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The Daily Wildcat

The Daily Wildcat

 

    Southwest Terror Fest comes to The Rock

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    Kyle Wasson / Arizona Daily Wildcat

    Sludge paradise has never been so close. This Friday and Saturday at The Rock will mark the first Southwest Terror Fest, a do-it-yourself festival featuring a bill of extreme and heavy metal acts, both national and local.

    While Tucson is fortunate to have a thriving scene of supporters for the kinds of music to be found at Terror Fest, organizer David Rodgers explained that this festival will be the first of its kind in Tucson.

    “I come from a local DIY background, so I’ve always been very interested in giving back to the underground scene here,” Rodgers, a member of local sludge band Godhunter, said. “Plus I’m a big fan of Way Out West Fest here in town and festivals like Maryland Deathfest. So when I got together with [co-organizer] Dave Carroll, we were like ‘Why isn’t there something like this for extreme bands in Tucson?’”

    With the idea in mind, Rodgers and Carroll set to work, calling up everyone they knew to try and make it happen. The first task was finding a venue.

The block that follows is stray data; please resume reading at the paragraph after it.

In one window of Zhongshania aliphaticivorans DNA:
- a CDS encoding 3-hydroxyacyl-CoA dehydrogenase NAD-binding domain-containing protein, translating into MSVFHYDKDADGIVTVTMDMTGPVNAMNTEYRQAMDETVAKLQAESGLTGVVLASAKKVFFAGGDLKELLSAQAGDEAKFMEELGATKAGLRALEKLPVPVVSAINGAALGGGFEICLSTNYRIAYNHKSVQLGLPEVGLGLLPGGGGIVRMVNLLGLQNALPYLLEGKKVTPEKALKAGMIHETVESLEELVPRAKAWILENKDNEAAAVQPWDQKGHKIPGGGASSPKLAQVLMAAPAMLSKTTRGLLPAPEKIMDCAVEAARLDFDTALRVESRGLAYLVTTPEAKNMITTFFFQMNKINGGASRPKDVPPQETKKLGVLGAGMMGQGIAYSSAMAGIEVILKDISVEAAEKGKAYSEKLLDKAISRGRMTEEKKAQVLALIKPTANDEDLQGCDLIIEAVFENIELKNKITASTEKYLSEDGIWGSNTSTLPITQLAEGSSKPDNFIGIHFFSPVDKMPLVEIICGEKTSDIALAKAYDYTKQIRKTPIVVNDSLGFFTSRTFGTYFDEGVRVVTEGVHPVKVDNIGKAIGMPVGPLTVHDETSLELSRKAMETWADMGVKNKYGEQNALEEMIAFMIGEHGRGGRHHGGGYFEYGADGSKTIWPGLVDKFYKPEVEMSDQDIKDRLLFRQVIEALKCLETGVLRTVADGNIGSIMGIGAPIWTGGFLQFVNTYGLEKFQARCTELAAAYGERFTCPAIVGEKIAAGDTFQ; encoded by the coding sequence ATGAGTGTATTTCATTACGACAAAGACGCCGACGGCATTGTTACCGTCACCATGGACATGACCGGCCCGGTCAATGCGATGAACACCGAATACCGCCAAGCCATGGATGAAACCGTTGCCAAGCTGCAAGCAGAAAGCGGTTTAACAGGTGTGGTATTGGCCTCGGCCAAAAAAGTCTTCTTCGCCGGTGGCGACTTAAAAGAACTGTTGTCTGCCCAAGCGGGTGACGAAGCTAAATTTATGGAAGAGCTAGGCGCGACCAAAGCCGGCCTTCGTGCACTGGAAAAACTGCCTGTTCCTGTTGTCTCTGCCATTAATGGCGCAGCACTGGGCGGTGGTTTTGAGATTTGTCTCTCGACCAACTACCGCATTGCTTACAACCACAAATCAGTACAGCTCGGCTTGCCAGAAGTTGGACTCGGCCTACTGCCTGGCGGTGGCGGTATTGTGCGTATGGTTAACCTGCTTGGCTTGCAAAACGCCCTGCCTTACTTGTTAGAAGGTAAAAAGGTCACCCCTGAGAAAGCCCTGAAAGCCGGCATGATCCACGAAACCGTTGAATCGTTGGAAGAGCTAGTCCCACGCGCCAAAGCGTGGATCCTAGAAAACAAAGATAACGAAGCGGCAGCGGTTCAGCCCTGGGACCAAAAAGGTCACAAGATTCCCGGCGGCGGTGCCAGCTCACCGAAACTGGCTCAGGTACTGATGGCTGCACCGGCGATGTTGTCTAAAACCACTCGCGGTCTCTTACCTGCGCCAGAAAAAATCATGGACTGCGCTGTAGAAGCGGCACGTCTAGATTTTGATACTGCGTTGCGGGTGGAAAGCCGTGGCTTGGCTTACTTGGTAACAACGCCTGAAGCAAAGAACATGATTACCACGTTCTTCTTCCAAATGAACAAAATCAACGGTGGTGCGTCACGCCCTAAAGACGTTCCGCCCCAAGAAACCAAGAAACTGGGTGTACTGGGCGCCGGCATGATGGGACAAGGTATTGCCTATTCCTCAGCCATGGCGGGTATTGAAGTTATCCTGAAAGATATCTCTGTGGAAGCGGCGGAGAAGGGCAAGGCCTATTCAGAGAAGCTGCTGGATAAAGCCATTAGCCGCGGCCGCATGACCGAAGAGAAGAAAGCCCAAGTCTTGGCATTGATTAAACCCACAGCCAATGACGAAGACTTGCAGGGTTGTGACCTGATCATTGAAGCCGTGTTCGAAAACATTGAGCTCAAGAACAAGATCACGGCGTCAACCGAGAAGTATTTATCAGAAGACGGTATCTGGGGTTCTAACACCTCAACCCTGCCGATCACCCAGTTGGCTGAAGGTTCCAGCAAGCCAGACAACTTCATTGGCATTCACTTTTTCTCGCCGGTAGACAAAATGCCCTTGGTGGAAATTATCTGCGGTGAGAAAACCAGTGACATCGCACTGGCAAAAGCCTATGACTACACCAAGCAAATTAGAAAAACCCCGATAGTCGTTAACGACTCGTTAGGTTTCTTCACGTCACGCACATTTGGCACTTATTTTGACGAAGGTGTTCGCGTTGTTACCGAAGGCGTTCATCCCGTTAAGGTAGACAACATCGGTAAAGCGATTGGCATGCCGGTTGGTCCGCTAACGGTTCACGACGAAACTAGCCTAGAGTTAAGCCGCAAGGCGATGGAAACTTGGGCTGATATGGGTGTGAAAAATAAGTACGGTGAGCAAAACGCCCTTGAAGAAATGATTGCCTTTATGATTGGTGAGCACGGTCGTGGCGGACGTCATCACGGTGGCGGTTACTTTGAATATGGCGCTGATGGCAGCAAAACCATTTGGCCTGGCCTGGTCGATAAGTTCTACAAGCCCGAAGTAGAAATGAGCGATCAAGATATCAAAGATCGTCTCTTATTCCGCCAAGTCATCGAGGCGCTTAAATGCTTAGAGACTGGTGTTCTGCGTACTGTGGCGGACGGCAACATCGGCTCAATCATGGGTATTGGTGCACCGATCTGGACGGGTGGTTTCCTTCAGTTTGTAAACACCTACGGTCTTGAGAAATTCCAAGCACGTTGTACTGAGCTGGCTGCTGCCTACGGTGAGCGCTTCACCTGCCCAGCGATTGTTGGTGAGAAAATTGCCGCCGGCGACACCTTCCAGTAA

“One of the main changes we wanted to make to a lot of the models we were inspired by was that we wanted to make it all ages,” says Rodgers. “It’s important to us that we reach the punk-based underground crowd, because that’s where we’re from. Doing that means making it just as open to younger fans as to people our age.”

    Rodgers and Carroll were able to secure The Rock, a modest venue within walking distance just south of campus. The organizers worked it out so that they could set up two stages, utilizing the extant stage in The Rock’s main room while converting the venue’s pool room into a stageless performance area mainly for local bands.

    “For me the best shows will always be house shows, just playing on the floor of someone’s living room.” Rodgers said, “The second stage is going to be like ‘the house show area’ of the fest, where things are probably going to get a bit heavier. For us it’s keeping the DIY spirit alive in the fest setting.”

    Rodgers said that the plan is for Southwest Terror Fest to become an annual staple of the Tucson festival circuit. He’s looking at expanding more in the coming years to accommodate even more groups in the name of scene unity.

    “Of course you’ve got to start out a bit small and expand from there,” he said. “But we’re trying to build something here.”

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